Regency Logo

Regency Generators Knowledge Base

What tests are performed at a generator acceptance test and/or commissioning?

What is the point of a generator acceptance test on site and commissioning?

The process of a generator acceptance test and commissioning is for the end user to accept that the product delivered is suitable to their requirements and is set up correctly. A diesel generator can have many individual settings for control and monitoring which should be configured to the clients requirements.

The point of commissioning is the point at which any warranty based on the time of delivery is invoked and also the point at which non-warranty visits (for example a change of settings would be chargeable to the end user.)

What should be ready at the point of generator commissioning? 

The generator should be fully installed by the installation company or the end user. For reasons of cost companies and individuals often opt to install a generator themselves or using their own subcontract teams rather than the generator suppliers team. 

This is rarely a good idea, as inexperienced people will make installation mistakes that mean the commissioning cannot be completed and lead to additional commissioning charges for a second visit.

if the company performing the commissioning is not the company doing the installation then aborted or failed commissioning visits will be charged and further charges raised for future visits to site.

In order to perform the commissioning the generator should be fully installed; have a suitable amount of fuel available, have the correct coolant in the radiator and have the correct engine oil in the sump, filled to the correct point on the dip-stick. The batteries should be fully charged and any jacket heating devices should of been wired in and left on to ensure the unit gets to the correct block temperature.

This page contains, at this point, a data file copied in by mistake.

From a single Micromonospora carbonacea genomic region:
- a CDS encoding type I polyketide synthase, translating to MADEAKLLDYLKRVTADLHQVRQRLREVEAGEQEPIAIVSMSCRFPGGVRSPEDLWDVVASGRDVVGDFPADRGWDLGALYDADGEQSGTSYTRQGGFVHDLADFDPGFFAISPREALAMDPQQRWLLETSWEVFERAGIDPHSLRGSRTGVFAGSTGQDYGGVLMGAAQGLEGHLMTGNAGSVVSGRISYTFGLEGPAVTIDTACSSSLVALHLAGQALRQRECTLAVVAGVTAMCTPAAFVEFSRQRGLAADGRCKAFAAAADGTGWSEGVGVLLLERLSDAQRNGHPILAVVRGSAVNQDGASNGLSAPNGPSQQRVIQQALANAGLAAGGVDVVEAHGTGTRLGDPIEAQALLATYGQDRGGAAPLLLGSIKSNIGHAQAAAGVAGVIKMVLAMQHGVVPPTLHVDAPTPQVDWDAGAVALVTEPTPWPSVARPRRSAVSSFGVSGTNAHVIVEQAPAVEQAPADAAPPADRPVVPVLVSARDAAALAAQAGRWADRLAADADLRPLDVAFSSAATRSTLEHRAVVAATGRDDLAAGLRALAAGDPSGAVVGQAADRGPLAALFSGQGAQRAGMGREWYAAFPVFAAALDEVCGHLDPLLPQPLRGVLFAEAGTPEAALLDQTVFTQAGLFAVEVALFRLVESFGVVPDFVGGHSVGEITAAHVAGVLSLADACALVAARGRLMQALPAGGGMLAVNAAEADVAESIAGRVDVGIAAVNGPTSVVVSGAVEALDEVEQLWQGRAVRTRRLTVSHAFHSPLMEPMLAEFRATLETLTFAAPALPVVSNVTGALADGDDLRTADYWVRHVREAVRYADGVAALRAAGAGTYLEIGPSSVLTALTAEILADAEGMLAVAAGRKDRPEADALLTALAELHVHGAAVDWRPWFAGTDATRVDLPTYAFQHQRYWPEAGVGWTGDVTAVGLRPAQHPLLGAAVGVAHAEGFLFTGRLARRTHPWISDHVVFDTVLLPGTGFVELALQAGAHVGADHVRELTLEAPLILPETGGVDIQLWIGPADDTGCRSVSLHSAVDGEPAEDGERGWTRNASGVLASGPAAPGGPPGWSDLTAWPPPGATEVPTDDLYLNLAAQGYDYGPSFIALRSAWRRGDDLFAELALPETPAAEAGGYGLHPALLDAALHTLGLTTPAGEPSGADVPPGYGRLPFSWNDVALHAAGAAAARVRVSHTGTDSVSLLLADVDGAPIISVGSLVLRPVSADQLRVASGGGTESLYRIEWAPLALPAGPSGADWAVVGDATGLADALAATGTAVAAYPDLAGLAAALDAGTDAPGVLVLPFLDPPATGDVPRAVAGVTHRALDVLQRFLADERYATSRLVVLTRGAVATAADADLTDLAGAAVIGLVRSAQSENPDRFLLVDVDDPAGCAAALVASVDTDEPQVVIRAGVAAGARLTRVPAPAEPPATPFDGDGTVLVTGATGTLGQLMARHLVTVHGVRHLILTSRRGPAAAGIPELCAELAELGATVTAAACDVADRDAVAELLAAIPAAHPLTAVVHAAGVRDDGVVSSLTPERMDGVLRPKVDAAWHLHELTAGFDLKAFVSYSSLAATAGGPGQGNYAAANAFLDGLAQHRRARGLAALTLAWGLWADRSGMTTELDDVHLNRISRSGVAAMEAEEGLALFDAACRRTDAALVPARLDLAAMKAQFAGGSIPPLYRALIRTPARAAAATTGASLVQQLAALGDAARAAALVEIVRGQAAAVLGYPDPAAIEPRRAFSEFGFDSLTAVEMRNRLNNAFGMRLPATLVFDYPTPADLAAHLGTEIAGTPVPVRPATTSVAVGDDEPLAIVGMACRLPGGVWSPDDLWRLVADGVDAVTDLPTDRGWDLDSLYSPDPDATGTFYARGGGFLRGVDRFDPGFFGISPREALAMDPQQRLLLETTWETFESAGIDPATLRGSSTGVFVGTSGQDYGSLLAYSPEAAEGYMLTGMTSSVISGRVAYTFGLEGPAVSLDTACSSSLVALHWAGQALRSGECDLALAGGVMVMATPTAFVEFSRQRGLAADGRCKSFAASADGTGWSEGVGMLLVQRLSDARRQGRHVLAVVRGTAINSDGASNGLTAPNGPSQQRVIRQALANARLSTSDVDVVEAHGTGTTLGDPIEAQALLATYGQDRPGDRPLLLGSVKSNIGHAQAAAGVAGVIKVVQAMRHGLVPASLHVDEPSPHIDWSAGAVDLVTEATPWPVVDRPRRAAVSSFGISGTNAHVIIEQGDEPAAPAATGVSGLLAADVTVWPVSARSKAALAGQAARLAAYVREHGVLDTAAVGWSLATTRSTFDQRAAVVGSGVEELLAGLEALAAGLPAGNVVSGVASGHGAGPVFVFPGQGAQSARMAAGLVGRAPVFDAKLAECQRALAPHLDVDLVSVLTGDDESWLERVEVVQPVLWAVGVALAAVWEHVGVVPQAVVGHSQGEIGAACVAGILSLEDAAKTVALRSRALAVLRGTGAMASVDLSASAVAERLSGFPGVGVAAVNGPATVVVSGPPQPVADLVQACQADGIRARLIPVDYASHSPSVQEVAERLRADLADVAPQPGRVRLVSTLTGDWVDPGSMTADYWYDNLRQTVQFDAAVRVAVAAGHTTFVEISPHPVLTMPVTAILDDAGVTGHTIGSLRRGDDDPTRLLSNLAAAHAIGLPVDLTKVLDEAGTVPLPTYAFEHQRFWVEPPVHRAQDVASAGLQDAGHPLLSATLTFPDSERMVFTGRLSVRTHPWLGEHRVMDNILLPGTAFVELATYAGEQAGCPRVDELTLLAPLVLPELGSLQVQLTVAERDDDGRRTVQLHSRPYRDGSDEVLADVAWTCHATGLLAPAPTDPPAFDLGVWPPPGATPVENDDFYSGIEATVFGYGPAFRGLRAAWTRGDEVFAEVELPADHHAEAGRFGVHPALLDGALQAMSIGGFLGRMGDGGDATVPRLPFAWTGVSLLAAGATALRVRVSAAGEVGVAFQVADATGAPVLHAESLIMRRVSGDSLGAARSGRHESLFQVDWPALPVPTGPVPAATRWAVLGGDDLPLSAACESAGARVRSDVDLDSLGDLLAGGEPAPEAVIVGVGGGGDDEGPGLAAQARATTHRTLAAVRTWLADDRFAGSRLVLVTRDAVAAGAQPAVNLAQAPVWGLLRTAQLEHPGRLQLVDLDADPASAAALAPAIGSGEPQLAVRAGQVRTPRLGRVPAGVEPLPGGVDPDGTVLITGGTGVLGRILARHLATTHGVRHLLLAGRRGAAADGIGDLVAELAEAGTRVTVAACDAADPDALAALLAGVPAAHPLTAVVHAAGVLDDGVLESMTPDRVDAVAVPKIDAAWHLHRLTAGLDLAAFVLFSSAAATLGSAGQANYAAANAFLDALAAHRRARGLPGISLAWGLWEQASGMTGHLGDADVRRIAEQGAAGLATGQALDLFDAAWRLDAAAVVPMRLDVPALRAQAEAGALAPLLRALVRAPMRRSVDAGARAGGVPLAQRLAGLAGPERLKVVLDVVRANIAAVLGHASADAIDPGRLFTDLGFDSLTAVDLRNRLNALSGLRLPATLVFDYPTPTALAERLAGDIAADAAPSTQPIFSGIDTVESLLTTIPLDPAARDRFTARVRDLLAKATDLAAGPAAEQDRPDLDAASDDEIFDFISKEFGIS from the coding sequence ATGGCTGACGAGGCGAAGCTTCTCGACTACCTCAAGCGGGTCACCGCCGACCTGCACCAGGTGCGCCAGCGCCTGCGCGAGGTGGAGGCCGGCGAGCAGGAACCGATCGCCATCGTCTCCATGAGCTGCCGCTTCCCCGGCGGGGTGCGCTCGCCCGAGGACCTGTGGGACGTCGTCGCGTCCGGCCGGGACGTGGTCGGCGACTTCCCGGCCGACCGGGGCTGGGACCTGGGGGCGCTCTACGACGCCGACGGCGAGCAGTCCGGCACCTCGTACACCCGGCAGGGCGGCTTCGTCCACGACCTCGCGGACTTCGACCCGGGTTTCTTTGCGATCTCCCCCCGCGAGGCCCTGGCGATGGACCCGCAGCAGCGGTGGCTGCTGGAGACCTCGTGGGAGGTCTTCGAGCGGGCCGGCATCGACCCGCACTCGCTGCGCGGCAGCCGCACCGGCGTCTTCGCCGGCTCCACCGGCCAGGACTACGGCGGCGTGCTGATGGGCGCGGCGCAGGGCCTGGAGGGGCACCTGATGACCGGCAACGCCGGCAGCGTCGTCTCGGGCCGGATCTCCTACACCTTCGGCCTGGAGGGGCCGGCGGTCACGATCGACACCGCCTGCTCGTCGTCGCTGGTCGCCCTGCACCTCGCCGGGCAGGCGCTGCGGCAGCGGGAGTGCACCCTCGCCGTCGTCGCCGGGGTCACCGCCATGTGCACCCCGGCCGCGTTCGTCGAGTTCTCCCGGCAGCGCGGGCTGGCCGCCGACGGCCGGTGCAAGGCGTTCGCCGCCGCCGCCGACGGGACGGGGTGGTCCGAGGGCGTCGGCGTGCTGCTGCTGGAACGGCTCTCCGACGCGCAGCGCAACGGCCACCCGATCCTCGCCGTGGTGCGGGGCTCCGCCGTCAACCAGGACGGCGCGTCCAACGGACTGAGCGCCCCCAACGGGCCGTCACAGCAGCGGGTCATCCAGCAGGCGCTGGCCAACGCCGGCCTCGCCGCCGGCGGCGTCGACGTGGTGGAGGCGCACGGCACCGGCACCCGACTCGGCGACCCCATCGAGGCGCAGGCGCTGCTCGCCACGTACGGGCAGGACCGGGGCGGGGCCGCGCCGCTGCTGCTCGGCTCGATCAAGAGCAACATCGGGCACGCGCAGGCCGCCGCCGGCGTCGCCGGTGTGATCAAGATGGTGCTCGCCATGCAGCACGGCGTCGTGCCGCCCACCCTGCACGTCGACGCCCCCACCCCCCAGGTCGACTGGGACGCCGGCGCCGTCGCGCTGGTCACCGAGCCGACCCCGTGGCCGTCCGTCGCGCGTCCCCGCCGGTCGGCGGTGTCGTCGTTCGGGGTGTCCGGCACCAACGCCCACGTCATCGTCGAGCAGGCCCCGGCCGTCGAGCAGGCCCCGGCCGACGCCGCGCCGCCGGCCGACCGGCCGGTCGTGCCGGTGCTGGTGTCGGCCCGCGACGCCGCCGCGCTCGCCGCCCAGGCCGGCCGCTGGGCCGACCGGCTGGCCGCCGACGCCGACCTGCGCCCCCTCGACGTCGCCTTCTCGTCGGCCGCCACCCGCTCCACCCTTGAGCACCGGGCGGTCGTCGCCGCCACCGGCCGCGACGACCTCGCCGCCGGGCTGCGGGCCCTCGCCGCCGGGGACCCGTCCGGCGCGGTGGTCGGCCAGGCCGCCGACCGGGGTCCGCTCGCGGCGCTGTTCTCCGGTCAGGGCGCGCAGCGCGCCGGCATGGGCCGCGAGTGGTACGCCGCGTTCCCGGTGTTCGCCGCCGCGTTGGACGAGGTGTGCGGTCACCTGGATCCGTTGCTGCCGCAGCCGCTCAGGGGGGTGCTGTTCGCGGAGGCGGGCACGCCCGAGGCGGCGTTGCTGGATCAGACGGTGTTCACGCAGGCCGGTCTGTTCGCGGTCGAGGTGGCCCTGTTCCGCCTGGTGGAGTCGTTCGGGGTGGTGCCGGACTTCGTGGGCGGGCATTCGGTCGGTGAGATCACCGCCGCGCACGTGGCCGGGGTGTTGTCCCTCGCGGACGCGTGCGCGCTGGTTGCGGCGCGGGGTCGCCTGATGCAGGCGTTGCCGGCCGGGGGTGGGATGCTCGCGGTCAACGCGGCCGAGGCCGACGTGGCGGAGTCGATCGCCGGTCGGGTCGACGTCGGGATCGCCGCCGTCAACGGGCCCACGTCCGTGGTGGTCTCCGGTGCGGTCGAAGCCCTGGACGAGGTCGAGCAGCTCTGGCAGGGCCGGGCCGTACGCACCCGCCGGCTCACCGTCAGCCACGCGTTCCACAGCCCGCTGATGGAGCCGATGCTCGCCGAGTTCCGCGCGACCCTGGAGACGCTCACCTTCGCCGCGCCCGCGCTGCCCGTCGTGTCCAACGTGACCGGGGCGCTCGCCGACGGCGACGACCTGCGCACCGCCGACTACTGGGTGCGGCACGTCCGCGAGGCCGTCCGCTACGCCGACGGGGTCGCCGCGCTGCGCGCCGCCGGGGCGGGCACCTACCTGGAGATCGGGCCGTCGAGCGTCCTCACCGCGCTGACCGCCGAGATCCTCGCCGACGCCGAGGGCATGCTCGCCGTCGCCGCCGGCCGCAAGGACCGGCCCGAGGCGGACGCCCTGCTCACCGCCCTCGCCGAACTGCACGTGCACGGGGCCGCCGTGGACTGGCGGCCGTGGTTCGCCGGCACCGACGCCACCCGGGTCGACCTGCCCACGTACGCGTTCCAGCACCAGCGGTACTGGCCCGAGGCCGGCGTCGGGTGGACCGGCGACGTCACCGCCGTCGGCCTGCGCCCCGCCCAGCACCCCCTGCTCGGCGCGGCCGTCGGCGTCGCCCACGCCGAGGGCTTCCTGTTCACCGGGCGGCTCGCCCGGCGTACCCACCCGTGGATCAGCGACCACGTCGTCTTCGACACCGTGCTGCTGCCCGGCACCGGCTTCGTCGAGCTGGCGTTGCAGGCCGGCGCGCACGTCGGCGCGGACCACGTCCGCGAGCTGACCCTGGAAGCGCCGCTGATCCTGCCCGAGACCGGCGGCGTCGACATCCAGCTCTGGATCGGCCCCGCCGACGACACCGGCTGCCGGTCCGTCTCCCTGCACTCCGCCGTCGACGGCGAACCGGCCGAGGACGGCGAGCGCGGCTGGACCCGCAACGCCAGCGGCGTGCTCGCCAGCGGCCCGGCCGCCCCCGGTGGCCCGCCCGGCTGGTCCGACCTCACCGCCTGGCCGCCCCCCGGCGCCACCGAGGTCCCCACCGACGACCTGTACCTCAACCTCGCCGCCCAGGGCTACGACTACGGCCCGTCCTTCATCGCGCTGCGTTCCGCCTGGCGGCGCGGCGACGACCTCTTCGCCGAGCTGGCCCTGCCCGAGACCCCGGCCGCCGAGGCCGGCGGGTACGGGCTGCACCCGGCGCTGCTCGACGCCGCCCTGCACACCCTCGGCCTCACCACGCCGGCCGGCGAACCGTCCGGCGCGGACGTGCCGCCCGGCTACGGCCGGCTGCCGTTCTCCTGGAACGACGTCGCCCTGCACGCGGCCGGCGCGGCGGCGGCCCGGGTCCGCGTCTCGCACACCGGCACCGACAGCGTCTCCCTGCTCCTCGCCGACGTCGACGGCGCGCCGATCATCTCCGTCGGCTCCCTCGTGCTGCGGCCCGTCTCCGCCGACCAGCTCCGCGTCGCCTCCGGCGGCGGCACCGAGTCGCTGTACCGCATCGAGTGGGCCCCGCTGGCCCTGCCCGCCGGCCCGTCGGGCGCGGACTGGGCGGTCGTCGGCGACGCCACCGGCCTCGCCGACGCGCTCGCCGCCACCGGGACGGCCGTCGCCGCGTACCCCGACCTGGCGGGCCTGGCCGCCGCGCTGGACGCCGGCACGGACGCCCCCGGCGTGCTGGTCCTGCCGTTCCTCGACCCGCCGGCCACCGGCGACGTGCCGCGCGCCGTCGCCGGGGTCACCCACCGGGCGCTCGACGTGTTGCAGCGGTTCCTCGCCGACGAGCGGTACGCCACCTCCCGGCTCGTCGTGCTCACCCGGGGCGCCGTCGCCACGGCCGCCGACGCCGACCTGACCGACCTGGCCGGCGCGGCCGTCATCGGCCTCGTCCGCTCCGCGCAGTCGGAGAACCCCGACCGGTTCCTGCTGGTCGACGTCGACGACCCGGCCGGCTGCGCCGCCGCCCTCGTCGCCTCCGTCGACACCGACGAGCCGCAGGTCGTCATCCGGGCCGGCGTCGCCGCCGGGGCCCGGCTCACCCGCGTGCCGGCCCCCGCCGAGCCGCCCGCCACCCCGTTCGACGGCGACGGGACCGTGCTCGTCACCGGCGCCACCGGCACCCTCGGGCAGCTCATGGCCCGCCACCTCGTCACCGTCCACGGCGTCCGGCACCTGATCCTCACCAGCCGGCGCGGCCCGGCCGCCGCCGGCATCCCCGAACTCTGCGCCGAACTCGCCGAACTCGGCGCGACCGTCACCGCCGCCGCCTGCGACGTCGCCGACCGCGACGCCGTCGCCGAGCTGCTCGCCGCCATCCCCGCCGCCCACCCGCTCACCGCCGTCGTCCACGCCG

Which tests are normally performed at commissioning?

At commissioning the generator would normally have a basic function test performed on it, followed by a site load test. At this point, the site will lose power briefly (unless it has a UPS backup) as the load is switched onto the generator. It will also lose power again as the load is switched back to the mains. As this is the first initial run on site of the generator, the first changeover could of course have issues, in which case the power may be down for longer. It is suggested that the test is therefore conducted at an appropriate time.

The length of the test will depend on the clients requirements and the fuel available. it is typically between 1 and 4 hours.

The generator settings should be confirmed with the client also. Settings such as under-voltage, over-voltage, under frequency, over frequency as well as a full array of other generator parameters. The customer should then sign off these parameters to accept the generator.

Why isn't a full load test performed at generator acceptance?

Normally a site is not capable of providing full load, or load stepped in such a way it is practical to do a full load test on site. A full load test could be performed with the aid of a load bank. This would be with prior arrangement of the commissioning engineer. the site will also need to have made allowances for the connection of this load bank.

Load banks are more commonly used at a generator factory acceptance test (FAT).